Rather than going on a guided cycling holiday, which means that you have to follow the route and pace of a guide and often be part of a big group, many people are choosing the freedom and independence of self-guided trips.
This type of trip will require more planning than a guided holiday, so in this blog, British Quadrathlon Champion Helen Russell, shares her five top things to consider when organising a self-guided cycle break.
1. Decide how self-sufficient you want to be
Not all self-guided cycling holidays are the same! Tours can range from those that are run by cycling tour operators, to ones where you are totally independent and do a DIY tour. The main benefit of going with a tour operator is having the freedom of riding alone at your own pace, whilst at the same time enjoying the convenience of having the logistics planned for you.
The package will usually include a planned route with maps/GPS, accommodation, transfer of luggage between hotels, airport transfers. It can be a great weight off your mind knowing that you have somewhere to sleep and something to eat at the end of the day and means that you can just focus on enjoying the cycling scenery! If you are looking for more adventure or freedom then bikepacking or might be more appropriate.
This will give you total freedom to decide the route and pace and offers the physical and mental challenge of having to be totally self-sufficient. A big benefit of bikepacking is that it is usually cheaper than going with a tour operator – there are some people that claim they have done tours and only spent £1, by taking everything they need on the bike and bartering or begging for food, drink and shelter!
Ultimately, the type of tour you decide to do will usually come down to your level of self-confidence at being able to navigate, deal with mechanical issues and maybe sleep at the side of a road or in a bus stop!
2. Plan your route
If you are going on a self-guided cycling holiday with a tour operator then the basic route is usually planned out for you, so you just really need to decide the country and type of terrain you want to explore.
Some people that choose bikepacking trips do so because they want to decide on the spur of the moment which direction take, whilst others want to have some idea of where they are heading so they can at least plan overnight accommodation and food options. It is usually a good idea to have some idea of your route so that you know the roads are suitable and safe for riding on and that you can find food and some amenities, such as public showers on route.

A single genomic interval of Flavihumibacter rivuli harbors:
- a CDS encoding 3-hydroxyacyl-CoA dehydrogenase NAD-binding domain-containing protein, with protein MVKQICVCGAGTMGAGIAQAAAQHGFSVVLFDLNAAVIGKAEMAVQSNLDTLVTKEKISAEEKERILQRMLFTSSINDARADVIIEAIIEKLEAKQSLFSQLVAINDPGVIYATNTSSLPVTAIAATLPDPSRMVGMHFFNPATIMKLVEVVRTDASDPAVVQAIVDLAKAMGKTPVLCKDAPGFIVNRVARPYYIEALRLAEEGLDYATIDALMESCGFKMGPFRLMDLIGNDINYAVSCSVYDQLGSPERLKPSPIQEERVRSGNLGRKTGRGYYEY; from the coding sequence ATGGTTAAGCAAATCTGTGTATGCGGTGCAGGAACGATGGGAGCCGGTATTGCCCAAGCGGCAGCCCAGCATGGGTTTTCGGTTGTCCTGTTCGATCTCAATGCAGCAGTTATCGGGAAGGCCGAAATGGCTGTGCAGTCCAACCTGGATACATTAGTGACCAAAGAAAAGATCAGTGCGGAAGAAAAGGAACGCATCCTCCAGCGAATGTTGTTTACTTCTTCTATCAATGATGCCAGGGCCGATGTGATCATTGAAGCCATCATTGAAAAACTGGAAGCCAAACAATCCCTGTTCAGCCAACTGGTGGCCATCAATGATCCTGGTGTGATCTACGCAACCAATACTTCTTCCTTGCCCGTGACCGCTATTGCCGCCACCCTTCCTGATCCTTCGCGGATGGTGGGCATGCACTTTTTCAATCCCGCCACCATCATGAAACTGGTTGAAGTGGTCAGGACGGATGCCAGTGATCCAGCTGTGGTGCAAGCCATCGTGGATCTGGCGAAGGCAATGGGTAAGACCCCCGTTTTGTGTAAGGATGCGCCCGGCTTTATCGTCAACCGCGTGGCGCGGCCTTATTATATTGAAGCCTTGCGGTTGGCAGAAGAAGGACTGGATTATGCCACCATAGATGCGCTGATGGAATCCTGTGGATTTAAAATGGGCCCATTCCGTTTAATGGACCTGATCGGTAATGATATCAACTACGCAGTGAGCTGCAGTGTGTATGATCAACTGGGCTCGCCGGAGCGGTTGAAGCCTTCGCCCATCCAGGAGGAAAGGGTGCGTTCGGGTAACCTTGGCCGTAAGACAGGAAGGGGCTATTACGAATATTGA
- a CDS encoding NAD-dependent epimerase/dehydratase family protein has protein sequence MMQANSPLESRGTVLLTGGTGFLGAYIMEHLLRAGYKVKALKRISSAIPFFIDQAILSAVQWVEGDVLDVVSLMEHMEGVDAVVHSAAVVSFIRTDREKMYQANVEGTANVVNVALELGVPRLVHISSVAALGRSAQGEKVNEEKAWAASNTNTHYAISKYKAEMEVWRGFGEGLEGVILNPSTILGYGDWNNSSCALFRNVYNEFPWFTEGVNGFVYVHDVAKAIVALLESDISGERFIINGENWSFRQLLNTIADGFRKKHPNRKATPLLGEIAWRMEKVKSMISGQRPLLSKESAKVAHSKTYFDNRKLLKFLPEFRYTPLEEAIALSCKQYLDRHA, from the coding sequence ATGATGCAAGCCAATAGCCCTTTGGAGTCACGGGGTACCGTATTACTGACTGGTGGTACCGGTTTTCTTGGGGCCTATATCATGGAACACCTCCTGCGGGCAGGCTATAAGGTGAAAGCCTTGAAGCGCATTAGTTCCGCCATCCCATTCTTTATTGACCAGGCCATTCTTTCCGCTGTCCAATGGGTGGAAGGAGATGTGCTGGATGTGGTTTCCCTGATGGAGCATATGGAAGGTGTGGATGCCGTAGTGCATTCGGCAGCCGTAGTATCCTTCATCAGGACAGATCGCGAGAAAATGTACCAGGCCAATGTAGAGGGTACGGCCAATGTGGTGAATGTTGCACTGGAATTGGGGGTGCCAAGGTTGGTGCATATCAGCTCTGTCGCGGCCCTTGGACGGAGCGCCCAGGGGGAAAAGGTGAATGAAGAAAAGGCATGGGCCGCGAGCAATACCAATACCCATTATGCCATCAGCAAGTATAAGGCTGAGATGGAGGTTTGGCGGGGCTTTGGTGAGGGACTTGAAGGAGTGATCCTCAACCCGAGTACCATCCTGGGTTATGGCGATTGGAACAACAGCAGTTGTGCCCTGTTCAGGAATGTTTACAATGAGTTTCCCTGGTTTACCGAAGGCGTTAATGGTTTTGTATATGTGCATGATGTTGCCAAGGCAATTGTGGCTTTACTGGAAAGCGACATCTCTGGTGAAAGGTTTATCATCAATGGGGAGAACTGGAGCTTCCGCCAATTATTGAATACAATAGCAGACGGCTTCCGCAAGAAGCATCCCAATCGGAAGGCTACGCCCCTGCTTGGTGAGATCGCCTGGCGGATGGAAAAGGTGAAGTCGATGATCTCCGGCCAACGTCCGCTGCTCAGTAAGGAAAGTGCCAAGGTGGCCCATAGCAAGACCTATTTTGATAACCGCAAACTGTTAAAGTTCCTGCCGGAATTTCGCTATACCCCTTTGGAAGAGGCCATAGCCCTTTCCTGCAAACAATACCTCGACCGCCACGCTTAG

One option is an organised bikepacking event, which are seeing a rapid growth in popularity. For the more competitive riders these take the form of races such as the popular Transcontinental Race in Europe or the Trans Am race in the USA.
The clock doesn’t stop ticking from the start of the race until the final destination- usually between 500-7000Km later! There is a start and finish point, with a number of checkpoints but riders can choose their own route between the checkpoints. The aim is to be the first person at the finish but whilst these are races, the main aim of most riders is simply to complete the route.
3. Train smart
Whatever type of tour you choose, the volume of riding will be higher than a normal week back home. It’s therefore a good idea to get your body used to the increased volume. Try and do some long rides back to back. Of course this is harder in the winter with the dark mornings and evenings but even back to back turbo sessions will help the body acclimatise to increased training.
Train specific to the terrain you will be riding on. If there are lots of mountain or hill climbs on your route then make sure you have prepared your legs, lungs and mind by training on undulating routes. Before you go have a least one week with a higher training volume but don’t make this too close to your holiday as the body will be fatigued. Ideally, a higher volume week should be 2-3 weeks before you depart to allow the body to recover and be fresh for your break.
If you are planning to camp then it is a good idea to try out a short trip near to home to replicate and experiment with the conditions of your bike tour. You might normally be fine camping but realise that after a long day in the saddle your body needs to recover in a bed! It will also be an opportunity to try out your equipment and highlight if you need to change or get more kit.